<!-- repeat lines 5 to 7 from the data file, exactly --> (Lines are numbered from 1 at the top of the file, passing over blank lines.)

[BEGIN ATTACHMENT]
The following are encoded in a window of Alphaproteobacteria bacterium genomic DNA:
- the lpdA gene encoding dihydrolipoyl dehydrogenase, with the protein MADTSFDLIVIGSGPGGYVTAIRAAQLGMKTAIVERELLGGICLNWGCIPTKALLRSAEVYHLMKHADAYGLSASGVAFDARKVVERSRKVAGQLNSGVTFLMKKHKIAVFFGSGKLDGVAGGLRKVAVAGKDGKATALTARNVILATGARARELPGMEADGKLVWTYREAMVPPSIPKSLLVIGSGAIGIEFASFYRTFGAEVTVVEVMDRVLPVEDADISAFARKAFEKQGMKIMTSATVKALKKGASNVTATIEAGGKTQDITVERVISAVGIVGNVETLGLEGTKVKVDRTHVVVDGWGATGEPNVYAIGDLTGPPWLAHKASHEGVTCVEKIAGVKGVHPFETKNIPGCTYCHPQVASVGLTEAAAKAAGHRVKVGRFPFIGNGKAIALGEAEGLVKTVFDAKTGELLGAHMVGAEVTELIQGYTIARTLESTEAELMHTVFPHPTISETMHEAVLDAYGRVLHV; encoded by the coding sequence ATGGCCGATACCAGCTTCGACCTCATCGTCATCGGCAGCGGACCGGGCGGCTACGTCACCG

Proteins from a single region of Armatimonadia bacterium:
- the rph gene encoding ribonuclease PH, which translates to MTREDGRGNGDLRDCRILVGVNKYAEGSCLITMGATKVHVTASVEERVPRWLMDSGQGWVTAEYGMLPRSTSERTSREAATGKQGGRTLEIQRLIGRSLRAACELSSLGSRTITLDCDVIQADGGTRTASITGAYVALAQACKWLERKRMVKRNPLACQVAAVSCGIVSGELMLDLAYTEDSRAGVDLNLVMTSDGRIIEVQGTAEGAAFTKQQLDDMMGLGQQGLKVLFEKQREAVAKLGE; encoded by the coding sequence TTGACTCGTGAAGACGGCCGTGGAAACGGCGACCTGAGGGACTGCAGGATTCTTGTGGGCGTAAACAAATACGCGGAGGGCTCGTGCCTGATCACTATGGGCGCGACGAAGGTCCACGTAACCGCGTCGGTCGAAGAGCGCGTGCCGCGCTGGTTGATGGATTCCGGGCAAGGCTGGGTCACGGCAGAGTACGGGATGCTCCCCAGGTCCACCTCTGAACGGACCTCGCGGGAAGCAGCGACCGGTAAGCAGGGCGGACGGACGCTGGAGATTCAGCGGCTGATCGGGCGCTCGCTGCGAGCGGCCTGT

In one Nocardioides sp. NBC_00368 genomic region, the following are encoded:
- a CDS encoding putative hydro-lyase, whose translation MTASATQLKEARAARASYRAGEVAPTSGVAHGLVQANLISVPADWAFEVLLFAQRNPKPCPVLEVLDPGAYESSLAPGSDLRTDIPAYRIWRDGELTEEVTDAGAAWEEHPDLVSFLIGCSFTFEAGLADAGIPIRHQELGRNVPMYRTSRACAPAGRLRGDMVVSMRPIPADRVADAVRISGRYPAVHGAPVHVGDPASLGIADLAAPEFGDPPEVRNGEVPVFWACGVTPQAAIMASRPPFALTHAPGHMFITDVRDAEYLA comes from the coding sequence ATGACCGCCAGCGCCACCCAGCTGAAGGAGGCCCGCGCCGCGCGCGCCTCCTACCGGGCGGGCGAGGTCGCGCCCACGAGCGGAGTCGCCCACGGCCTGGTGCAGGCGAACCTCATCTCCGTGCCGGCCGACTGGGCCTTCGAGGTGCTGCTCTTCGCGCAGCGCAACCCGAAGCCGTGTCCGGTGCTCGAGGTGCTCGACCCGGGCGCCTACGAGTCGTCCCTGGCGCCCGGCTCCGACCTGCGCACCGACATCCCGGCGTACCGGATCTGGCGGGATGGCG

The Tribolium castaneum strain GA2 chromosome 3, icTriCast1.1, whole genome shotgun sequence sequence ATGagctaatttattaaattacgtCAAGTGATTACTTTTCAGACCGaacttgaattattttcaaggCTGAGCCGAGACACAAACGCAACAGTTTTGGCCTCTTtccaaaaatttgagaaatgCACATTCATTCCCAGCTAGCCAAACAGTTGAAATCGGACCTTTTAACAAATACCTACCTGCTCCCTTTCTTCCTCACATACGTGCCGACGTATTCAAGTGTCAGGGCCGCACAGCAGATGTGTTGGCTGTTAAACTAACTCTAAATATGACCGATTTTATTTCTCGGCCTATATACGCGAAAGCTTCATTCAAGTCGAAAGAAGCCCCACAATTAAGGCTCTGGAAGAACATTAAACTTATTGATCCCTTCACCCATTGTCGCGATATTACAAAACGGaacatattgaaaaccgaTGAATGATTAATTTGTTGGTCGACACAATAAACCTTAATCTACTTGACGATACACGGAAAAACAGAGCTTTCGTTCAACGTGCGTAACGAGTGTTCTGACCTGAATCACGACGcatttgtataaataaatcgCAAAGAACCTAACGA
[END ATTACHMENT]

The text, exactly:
In one Nocardioides sp. NBC_00368 genomic region, the following are encoded:
- a CDS encoding putative hydro-lyase, whose translation MTASATQLKEARAARASYRAGEVAPTSGVAHGLVQANLISVPADWAFEVLLFAQRNPKPCPVLEVLDPGAYESSLAPGSDLRTDIPAYRIWRDGELTEEVTDAGAAWEEHPDLVSFLIGCSFTFEAGLADAGIPIRHQELGRNVPMYRTSRACAPAGRLRGDMVVSMRPIPADRVADAVRISGRYPAVHGAPVHVGDPASLGIADLAAPEFGDPPEVRNGEVPVFWACGVTPQAAIMASRPPFALTHAPGHMFITDVRDAEYLA comes from the coding sequence ATGACCGCCAGCGCCACCCAGCTGAAGGAGGCCCGCGCCGCGCGCGCCTCCTACCGGGCGGGCGAGGTCGCGCCCACGAGCGGAGTCGCCCACGGCCTGGTGCAGGCGAACCTCATCTCCGTGCCGGCCGACTGGGCCTTCGAGGTGCTGCTCTTCGCGCAGCGCAACCCGAAGCCGTGTCCGGTGCTCGAGGTGCTCGACCCGGGCGCCTACGAGTCGTCCCTGGCGCCCGGCTCCGACCTGCGCACCGACATCCCGGCGTACCGGATCTGGCGGGATGGCG

The Tribolium castaneum strain GA2 chromosome 3, icTriCast1.1, whole genome shotgun sequence sequence ATGagctaatttattaaattacgtCAAGTGATTACTTTTCAGACCGaacttgaattattttcaaggCTGAGCCGAGACACAAACGCAACAGTTTTGGCCTCTTtccaaaaatttgagaaatgCACATTCATTCCCAGCTAGCCAAACAGTTGAAATCGGACCTTTTAACAAATACCTACCTGCTCCCTTTCTTCCTCACATACGTGCCGACGTATTCAAGTGTCAGGGCCGCACAGCAGATGTGTTGGCTGTTAAACTAACTCTAAATATGACCGATTTTATTTCTCGGCCTATATACGCGAAAGCTTCATTCAAGTCGAAAGAAGCCCCACAATTAAGGCTCTGGAAGAACATTAAACTTATTGATCCCTTCACCCATTGTCGCGATATTACAAAACGGaacatattgaaaaccgaTGAATGATTAATTTGTTGGTCGACACAATAAACCTTAATCTACTTGACGATACACGGAAAAACAGAGCTTTCGTTCAACGTGCGTAACGAGTGTTCTGACCTGAATCACGACGcatttgtataaataaatcgCAAAGAACCTAACGA